During arbitration, the testimony of a witness is the most crucial of all, and you may find that you have to declare someone a “hostile witness”.

A hostile witness is described as a witness who acts against the party for whom they are testifying, in a manner which is inconsistent with previous statements.

For example, a supervisor may report to his employer that an employee is refusing to comply with his instruction and threatened that if he reports the conduct to his employer, he will ‘sort him out’ after work. However, the supervisor, when testifying during the arbitration, denies that such a threat was made.

When faced with such a witness, a party may make application to the arbitrating Commissioner that the witness is declared hostile. The reason for declaring a witness as being hostile is that it provides an opportunity for the Representative to cross-examine their own (hostile) witness by asking leading questions.

In Matsunyane v Zeneth Telecommunications Specialists CC MEIBC MEGA 7132 (2005), the Commissioner made the following statement: “In declaring someone a hostile witness, you are in effect allowing the Representative of the party for whom the witness is testifying to cross-examine the witness as if he is now a witness for the opposing party”.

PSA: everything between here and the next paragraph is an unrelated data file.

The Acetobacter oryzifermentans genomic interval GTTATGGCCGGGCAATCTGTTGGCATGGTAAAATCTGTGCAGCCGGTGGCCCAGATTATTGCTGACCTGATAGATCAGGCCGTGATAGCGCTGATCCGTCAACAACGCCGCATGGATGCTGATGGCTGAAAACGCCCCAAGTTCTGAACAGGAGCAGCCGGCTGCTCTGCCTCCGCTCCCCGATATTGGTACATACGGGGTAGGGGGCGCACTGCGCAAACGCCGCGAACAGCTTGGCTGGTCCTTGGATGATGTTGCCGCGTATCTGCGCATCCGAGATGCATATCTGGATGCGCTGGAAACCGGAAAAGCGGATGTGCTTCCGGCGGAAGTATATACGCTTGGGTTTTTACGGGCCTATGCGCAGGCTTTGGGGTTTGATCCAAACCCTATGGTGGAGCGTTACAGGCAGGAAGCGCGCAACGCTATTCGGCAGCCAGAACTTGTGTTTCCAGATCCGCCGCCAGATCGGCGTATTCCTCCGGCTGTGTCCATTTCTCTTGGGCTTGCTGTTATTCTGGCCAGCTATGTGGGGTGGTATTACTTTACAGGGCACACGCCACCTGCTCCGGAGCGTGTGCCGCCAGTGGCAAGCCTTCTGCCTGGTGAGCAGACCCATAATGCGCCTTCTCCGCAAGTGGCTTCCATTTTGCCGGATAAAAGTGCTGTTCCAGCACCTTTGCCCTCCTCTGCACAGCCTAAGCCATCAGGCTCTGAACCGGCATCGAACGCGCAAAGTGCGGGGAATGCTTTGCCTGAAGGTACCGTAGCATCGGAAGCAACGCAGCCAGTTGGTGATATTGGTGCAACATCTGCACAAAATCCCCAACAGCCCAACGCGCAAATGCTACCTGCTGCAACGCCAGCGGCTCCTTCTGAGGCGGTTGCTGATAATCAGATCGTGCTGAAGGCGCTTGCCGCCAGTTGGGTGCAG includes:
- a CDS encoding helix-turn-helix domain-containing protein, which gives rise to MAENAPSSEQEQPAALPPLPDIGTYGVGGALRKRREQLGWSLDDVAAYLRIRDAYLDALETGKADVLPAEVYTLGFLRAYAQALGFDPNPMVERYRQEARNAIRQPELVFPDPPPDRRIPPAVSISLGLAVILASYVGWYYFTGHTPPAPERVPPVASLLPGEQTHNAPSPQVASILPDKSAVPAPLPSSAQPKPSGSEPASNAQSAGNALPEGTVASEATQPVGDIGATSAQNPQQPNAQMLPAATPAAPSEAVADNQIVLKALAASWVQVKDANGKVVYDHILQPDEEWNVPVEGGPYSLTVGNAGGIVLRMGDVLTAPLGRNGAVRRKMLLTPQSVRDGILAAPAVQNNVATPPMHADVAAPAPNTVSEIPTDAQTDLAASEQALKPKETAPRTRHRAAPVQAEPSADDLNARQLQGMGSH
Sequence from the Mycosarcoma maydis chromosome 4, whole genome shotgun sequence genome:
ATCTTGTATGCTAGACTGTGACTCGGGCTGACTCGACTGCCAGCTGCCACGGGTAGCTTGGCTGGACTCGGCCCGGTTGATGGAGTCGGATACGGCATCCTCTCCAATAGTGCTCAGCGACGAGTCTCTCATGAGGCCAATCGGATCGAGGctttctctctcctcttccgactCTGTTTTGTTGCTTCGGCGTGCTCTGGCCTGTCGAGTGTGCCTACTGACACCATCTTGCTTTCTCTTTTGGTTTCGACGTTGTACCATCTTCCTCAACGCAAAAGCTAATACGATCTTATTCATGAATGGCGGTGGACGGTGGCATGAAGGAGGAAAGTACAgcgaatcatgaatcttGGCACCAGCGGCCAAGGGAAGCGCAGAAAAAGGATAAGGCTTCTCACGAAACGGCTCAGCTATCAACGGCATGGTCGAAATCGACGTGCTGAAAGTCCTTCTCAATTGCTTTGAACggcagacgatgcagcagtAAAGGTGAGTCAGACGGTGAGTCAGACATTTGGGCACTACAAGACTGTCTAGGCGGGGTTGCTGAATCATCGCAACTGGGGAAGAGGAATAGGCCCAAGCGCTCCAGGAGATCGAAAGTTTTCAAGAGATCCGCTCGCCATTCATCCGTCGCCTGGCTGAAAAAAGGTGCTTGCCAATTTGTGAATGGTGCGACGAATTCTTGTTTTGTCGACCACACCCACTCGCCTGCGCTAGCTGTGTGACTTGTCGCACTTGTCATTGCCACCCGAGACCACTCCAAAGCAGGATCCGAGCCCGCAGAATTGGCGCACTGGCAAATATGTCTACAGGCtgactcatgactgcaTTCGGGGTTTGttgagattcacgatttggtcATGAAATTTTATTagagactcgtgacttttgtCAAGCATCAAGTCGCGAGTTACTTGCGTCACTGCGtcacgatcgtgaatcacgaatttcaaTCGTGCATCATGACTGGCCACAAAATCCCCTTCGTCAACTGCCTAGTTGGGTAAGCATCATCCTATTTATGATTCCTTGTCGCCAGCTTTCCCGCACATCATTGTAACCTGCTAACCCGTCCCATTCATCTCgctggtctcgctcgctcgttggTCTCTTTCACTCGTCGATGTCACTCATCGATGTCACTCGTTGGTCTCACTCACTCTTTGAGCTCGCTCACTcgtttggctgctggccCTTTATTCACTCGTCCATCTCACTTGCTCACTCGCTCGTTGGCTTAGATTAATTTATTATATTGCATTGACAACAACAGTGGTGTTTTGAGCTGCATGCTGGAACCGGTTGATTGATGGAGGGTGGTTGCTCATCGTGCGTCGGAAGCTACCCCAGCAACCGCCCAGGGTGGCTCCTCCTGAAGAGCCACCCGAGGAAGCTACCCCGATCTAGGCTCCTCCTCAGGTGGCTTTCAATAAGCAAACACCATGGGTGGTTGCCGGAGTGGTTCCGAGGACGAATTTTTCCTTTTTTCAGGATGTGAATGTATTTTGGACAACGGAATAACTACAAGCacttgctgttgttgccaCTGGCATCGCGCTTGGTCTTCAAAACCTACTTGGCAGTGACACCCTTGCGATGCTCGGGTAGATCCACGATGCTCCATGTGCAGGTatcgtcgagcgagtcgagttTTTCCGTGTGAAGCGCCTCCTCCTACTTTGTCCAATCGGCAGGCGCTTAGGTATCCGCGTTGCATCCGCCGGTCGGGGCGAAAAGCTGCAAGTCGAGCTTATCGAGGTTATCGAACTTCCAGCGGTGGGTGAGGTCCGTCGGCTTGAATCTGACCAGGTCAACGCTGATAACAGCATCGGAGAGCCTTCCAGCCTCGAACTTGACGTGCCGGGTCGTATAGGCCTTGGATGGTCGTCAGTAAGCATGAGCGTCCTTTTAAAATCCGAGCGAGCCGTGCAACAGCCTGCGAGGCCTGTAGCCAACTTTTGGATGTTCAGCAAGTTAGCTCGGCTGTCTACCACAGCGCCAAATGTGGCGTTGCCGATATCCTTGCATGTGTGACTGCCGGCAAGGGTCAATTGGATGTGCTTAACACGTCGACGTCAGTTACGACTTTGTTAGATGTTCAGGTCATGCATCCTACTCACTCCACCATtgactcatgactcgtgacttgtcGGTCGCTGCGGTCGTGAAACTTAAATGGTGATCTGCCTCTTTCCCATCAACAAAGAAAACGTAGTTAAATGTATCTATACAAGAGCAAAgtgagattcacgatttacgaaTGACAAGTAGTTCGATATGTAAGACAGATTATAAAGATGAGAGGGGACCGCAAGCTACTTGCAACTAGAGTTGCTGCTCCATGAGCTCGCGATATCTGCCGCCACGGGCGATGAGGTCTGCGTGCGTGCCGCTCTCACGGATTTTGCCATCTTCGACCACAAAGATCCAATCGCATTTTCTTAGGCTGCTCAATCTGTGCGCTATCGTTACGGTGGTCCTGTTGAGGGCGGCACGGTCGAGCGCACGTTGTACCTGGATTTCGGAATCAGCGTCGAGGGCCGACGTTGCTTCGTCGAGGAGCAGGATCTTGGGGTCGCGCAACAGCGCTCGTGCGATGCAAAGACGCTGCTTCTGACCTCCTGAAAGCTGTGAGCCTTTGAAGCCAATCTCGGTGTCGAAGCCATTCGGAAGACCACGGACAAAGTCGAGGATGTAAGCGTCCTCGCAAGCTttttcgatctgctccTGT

It is important to note that a witness that is merely unfavourable or provides unsatisfactory evidence does, however, not render that witness as being hostile. An important factor that must also be considered when determining whether a witness is hostile is the attitude of the said witness.

The declaration of a witness as hostile is a recognised exception to the rule that a party may not discredit or cross-examine their own witness.

A request for a witness to be declared hostile must be made during evidence-in-chief. Caution must be taken before making application for a witness to be declared hostile, as it may afford the hostile witness a further opportunity to give unfavourable evidence.

Hostile witnesses should not be confused with poorly prepared witnesses, and witness preparation should be thorough and methodical to avoid an unfavourable testimony.


Article by: Anesta Kruger

Dispute Resolution Official – KZN